- President, Jamaica Agricultural Society (JAS), Senator Norman Grant, says educational programmes will be implemented for farmers, particularly in the coffee growing areas of the island, to discourage them from using the slash and burn method for land preparation.
- The JAS President suggested that farmers use other methods for land preparation such as contouring and composting.
President, Jamaica Agricultural Society (JAS), Senator Norman Grant, says educational programmes will be implemented for farmers, particularly in the coffee growing areas of the island, to discourage them from using the slash and burn method for land preparation.
He said this, among other measures, form part of the Government’s strategy to encourage farmers to apply safer and more environmentally-friendly practices in order to protect their farms and boost productivity.
Senator Grant was speaking at the swearing-in ceremony for 36 Peace Corps volunteers, held Friday (May 22), at the residence of the United States Ambassador to Jamaica in Kingston.
His remarks come on the heels of recent bush fires, which raged for about 15 days in sections of East Rural St. Andrew, destroying approximately 500 acres of prime coffee lands and causing losses in excess of $200 million. The fires were attributed to the use of the slash and burn technique.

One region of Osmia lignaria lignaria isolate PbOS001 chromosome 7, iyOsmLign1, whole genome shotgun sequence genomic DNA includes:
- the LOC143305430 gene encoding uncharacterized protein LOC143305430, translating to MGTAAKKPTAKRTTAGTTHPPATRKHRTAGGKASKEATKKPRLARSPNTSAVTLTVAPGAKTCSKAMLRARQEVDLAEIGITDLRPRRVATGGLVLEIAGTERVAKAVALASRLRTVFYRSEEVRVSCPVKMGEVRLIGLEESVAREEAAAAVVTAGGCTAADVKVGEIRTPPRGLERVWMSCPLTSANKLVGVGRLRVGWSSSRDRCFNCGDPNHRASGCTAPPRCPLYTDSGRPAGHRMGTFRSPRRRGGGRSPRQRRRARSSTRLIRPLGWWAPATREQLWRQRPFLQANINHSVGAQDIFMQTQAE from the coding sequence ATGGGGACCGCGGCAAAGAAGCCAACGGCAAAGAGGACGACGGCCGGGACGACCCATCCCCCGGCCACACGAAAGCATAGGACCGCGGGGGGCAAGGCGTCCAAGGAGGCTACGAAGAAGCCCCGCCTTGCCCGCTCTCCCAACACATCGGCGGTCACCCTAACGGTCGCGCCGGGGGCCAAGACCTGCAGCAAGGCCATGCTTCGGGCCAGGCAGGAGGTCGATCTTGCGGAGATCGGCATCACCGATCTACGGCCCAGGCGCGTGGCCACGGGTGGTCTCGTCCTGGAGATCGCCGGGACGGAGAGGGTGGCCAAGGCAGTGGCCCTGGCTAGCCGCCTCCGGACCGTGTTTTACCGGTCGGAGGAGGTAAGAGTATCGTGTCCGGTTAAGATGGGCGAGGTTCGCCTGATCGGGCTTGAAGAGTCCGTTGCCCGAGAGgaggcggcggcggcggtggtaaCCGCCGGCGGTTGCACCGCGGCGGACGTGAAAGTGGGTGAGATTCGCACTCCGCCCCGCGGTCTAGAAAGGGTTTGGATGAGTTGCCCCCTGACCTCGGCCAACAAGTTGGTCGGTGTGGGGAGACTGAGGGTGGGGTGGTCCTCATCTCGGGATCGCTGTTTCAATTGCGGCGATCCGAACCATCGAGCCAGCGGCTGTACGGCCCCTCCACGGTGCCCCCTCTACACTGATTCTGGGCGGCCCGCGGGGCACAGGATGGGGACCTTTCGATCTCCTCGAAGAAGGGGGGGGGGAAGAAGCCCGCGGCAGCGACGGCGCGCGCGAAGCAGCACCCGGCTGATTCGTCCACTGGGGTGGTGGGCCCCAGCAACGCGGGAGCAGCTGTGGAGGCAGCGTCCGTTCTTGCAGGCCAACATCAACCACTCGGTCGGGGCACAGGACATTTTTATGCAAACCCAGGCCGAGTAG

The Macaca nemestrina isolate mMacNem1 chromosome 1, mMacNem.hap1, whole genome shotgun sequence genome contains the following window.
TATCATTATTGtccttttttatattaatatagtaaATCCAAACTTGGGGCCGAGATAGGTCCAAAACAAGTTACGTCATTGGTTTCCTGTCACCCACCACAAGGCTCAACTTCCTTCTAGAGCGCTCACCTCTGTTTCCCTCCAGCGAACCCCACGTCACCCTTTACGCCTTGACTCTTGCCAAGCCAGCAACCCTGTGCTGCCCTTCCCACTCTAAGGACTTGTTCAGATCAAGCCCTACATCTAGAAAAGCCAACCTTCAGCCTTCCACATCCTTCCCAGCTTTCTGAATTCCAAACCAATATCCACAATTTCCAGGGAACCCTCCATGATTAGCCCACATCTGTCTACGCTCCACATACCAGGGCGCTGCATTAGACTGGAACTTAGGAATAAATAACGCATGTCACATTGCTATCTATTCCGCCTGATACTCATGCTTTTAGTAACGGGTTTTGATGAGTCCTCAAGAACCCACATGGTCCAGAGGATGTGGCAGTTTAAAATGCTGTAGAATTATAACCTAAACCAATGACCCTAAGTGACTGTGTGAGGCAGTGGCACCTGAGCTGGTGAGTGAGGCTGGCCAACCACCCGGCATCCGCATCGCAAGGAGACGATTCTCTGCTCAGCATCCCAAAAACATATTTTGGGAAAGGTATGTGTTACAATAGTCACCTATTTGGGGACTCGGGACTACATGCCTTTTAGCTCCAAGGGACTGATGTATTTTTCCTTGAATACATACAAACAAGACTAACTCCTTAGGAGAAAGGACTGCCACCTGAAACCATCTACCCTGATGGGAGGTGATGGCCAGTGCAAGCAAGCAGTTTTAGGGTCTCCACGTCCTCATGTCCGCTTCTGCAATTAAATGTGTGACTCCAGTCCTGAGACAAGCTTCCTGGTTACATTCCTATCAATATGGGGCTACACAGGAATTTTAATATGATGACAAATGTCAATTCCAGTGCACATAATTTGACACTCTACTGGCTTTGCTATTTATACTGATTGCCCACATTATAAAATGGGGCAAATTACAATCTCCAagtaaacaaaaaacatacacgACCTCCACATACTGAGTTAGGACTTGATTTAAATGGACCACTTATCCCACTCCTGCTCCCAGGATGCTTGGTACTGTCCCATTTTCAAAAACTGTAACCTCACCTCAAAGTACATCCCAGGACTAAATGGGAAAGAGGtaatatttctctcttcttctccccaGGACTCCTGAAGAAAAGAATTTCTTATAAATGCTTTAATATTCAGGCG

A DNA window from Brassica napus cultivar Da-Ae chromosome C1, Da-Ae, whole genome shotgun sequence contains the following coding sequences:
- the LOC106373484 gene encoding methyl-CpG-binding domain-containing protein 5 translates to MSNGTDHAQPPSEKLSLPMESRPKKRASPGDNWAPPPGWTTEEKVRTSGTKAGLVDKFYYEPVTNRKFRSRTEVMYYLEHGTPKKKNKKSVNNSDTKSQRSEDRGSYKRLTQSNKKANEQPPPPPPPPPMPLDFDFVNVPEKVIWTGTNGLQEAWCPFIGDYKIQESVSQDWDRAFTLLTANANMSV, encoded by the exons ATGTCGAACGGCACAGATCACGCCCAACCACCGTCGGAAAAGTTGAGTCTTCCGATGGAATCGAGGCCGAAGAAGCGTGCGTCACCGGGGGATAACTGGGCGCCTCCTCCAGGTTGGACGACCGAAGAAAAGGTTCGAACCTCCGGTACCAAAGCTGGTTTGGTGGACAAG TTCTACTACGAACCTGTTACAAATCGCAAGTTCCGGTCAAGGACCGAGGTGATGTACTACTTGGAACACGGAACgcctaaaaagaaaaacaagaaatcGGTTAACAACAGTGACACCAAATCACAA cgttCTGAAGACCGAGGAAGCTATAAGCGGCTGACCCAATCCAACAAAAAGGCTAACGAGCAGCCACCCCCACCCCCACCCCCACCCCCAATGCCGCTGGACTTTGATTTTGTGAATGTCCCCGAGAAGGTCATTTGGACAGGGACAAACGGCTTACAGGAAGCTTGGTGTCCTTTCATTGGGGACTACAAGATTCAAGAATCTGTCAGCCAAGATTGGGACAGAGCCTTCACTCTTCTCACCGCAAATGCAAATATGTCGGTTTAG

The JAS President suggested that farmers use other methods for land preparation such as contouring and composting.
“Our farmers and our young farmers, in particular, need to be continually exposed to new environmental practices, which can be infused in our agricultural framework. Agricultural education and environmental awareness are inextricably linked as one clearly has an effect on the other,” he said.
In the meantime, he commended the Peace Corps volunteers for their unwavering service to the people of Jamaica through their various programmes. “Leave an indelible mark as it relates to your training and your involvement and interaction with our Jamaican citizens,” he urged them.
The volunteers, who will spend two years in Jamaica, have successfully completed approximately 10 weeks of training, and are versed in the Jamaican culture, including language, food and mode of transportation.
They will work in two projects: education (primary literacy) and environment (green initiative). The education volunteers will engage with students in the rural parts of the island, to increase the reading and writing skills of children operating below the required level.
The environment group will work with schools, communities, environmental groups and farmers, to design and execute environmental awareness programmes and promote sustainable agricultural practices.
The US Peace Corps was established in 1961 by John F. Kennedy and involves American men and women of all ages and ethnic groups.
Since its inception, over 200,000 persons have served as volunteers in 138 countries around the world. More than 4,000 Peace Corps and Crisis Corps volunteers have served in Jamaica.